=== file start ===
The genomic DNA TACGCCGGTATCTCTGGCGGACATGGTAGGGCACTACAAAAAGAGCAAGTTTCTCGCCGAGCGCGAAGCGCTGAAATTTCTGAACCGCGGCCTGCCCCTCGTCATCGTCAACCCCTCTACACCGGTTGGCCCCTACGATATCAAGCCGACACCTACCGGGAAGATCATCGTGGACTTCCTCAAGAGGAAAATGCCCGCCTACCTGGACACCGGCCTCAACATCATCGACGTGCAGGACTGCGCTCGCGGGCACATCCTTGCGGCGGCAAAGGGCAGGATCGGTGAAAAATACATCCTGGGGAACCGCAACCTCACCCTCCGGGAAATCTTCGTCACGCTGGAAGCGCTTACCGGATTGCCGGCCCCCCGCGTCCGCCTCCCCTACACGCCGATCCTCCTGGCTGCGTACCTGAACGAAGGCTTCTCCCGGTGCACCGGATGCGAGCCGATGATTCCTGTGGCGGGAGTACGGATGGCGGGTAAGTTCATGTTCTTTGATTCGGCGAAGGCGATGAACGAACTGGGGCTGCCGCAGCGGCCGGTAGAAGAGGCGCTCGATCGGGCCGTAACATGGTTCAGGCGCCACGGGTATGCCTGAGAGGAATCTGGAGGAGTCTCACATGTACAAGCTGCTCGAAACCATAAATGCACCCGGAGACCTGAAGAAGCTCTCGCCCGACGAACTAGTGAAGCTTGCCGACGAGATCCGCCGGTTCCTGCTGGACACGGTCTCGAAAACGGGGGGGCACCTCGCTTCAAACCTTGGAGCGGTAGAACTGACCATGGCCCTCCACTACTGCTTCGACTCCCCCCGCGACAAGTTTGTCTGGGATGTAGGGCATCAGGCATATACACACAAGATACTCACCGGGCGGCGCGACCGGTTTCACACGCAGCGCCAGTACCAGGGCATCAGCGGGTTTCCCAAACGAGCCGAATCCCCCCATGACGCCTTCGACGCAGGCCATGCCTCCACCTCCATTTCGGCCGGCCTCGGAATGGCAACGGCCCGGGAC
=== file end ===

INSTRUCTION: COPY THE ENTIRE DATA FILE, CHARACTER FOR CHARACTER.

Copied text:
The genomic DNA TACGCCGGTATCTCTGGCGGACATGGTAGGGCACTACAAAAAGAGCAAGTTTCTCGCCGAGCGCGAAGCGCTGAAATTTCTGAACCGCGGCCTGCCCCTCGTCATCGTCAACCCCTCTACACCGGTTGGCCCCTACGATATCAAGCCGACACCTACCGGGAAGATCATCGTGGACTTCCTCAAGAGGAAAATGCCCGCCTACCTGGACACCGGCCTCAACATCATCGACGTGCAGGACTGCGCTCGCGGGCACATCCTTGCGGCGGCAAAGGGCAGGATCGGTGAAAAATACATCCTGGGGAACCGCAACCTCACCCTCCGGGAAATCTTCGTCACGCTGGAAGCGCTTACCGGATTGCCGGCCCCCCGCGTCCGCCTCCCCTACACGCCGATCCTCCTGGCTGCGTACCTGAACGAAGGCTTCTCCCGGTGCACCGGATGCGAGCCGATGATTCCTGTGGCGGGAGTACGGATGGCGGGTAAGTTCATGTTCTTTGATTCGGCGAAGGCGATGAACGAACTGGGGCTGCCGCAGCGGCCGGTAGAAGAGGCGCTCGATCGGGCCGTAACATGGTTCAGGCGCCACGGGTATGCCTGAGAGGAATCTGGAGGAGTCTCACATGTACAAGCTGCTCGAAACCATAAATGCACCCGGAGACCTGAAGAAGCTCTCGCCCGACGAACTAGTGAAGCTTGCCGACGAGATCCGCCGGTTCCTGCTGGACACGGTCTCGAAAACGGGGGGGCACCTCGCTTCAAACCTTGGAGCGGTAGAACTGACCATGGCCCTCCACTACTGCTTCGACTCCCCCCGCGACAAGTTTGTCTGGGATGTAGGGCATCAGGCATATACACACAAGATACTCACCGGGCGGCGCGACCGGTTTCACACGCAGCGCCAGTACCAGGGCATCAGCGGGTTTCCCAAACGAGCCGAATCCCCCCATGACGCCTTCGACGCAGGCCATGCCTCCACCTCCATTTCGGCCGGCCTCGGAATGGCAACGGCCCGGGAC